Safe Schools Remain Strongest

Securing Safe Schools

ssrsSafety is at the top of the priority list at the Metropolitan School District of Lawrence Township in Indianapolis. “Safe schools are everyone’s business. We all have to work together to resolve common issues,” states Assistant Superintendent Duane Hodgin. Teachers, students, parents, and the community–all are cooperating partners working for safe schools in the district.

Four years ago, motivated by rising violence around the country, the district enacted a safe-schools plan for grades K through 12. With key elements of prevention, intervention, education, and involvement of everyone, the plan helps the district be prepared.

A district with a diverse population and economic extremes, Lawrence Township was the first in Indiana to have a board-adopted safe-schools policy. It was also first to have a crisis intervention plan in case of incidents such as the taking of student hostages or student unrest.

An important part of the safe-school plan is having “police support officers” on the high school premises but outside the buildings. The trained, off-duty police officers are available by radio if they are needed inside. “While their role is to help, serve, and prevent, their visible presence contributes to security,” says Dr. Hodgin. Since the program began, vandalism has been almost wiped out, and there have been no guns on campus, he noted.

While the school district acknowledges that there are gangs in the area, it doesn’t cave in to gang behavior at school. There are little ways, such as banning hats in school, and major ways, such as working with an area gang task force.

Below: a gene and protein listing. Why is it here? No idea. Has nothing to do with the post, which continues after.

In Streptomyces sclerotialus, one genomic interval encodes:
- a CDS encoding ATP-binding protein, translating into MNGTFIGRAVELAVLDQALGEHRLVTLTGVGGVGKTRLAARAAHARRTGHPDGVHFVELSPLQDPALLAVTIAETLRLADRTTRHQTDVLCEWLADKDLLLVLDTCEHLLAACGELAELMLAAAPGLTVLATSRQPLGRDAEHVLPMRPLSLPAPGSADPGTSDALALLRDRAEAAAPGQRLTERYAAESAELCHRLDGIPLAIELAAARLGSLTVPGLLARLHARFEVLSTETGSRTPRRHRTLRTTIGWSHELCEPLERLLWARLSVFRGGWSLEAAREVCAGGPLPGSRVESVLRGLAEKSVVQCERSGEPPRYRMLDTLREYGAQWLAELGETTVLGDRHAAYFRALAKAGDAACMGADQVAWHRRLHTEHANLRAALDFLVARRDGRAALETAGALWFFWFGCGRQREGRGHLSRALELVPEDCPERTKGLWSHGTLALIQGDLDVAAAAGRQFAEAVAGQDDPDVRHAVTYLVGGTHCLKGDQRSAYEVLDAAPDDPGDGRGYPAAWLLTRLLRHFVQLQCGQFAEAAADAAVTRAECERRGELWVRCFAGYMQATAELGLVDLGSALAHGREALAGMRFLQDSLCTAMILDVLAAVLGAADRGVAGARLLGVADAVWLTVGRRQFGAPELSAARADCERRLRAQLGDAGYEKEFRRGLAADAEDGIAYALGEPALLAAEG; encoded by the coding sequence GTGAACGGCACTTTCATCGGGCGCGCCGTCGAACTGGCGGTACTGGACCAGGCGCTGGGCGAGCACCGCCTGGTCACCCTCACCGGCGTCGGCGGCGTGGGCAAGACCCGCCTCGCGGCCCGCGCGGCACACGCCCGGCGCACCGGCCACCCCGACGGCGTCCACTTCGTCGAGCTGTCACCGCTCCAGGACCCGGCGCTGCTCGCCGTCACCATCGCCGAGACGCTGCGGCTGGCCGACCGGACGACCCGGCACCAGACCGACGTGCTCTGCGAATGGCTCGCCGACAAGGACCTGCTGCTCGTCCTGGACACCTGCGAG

What also counts is education for both teachers and students. Drug education and education about bullying are two prime topics. And the school trains students as peer mediators so that when disagreements arise, those involved can refer themselves to peer conflict management programs.

Other safe-school practices include having a closed campus with visitor badges, locked doors, sign-in procedures, security cameras, mirrors, handheld radios, and an emergency communications network. The school takes surveys and conducts safety audits.

What this adds up to is a feeling of security. In a recent survey, most district high school students said they wanted law and order, and they overwhelmingly approved of the police support officers. Ninety percent reported feeling safe. Dr. Hodgin notes, “From analyzing the data, we know we’re making a difference.”

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